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Why did GhostNet succeed?

The recent increase in attention given to cyber security is thanks in no small measures to the works published by Information Warfare Monitor and Shadowserver Foundation titled “Shadows in the Cloud: Investigating Cyber Espionage 2.0” as well as the earlier report titled “Tracking GhostNet: Investigating a Cyber Espionage Network“.  Both detail the existence of cyber espionage operations targeted against Tibetan and Indian officials and institutions, allegedly run by the Chinese. If you haven’t read these reports yet, you should.

There is enough content in these reports to provide fodder for several posts at Vyuha ranging from technical discussions on how the espionage network was run to more higher level “what have we learnt” ones. This post looks at one of the factors that allowed this episode to play out – the effectiveness of the malware attacks that were used to set the exfiltration network up.

The reports identify that the attackers used Microsoft Office (DOC, XLS, PPT) and PDF files to deliver their malwares and that the information acquisition phase before the delivery must have been involved and meticulous.

What is surprising and frustrating  about the whole attack is that while the malwares were delivered using targeted effictiveness, there is no proof that they exploited any 0-day vulnerabilities in the applications and hence could have been caught and prevented from wrecking havoc on target machines. Why were the vulnerable applications not patched? Did the targeted machines have protective mechanisms in place like updated anti-virus  or HIPS software installed on it? If not, why were they not? Given the fact that the information leaked from the documents exfiltrated were of sensitive nature, it can be assumed that the people operating those machines had specific clearance. Why were their working environment not secured enough? In addition were network based Intrusion Prevention/Detections Systems installed on these networks and if so, why were they not effective in preventing or even detecting these attacks?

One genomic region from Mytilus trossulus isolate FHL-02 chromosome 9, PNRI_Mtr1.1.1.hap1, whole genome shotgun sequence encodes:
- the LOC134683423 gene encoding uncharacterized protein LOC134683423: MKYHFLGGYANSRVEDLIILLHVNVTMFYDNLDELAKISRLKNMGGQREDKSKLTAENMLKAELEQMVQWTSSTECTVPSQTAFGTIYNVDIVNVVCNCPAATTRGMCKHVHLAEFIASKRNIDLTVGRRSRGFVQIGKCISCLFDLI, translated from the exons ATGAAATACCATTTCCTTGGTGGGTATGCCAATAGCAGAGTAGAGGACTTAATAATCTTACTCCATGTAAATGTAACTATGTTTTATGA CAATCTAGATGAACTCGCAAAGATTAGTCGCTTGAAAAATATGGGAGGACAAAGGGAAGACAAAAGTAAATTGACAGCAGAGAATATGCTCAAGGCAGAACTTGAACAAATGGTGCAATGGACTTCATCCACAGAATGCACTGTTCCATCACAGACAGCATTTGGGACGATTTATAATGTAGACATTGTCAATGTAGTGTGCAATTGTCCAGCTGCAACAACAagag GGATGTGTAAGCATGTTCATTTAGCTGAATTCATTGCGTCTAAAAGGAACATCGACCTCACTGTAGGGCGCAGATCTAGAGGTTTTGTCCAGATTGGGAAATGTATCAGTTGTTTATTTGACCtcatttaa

A lot of questions with few answers. But then that has been the case with all the questions raised by the public about this incident.

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In the Beginning

The information age is upon us and its impact can be felt everywhere. The cyber world that we immerse ourselves in is a large manifestation of the information strata. Dominance in the cyber world may seem like a trivial pursuit but we believe it has far reaching consequences in the physical world, be it in the sphere of economy,  politics or warfare.

Vyuha aims to explore the cyber security strategies (and to a lesser extent, the overarching information security aspects) that are of paramount importance to India in this networked 21st century and beyond. Towards this end we will be covering important events and developments that shape this area while expounding our views on the issues. In doing so we hope to influence, ever so slightly at the least, the doctrines and the key players involved in promulgating them.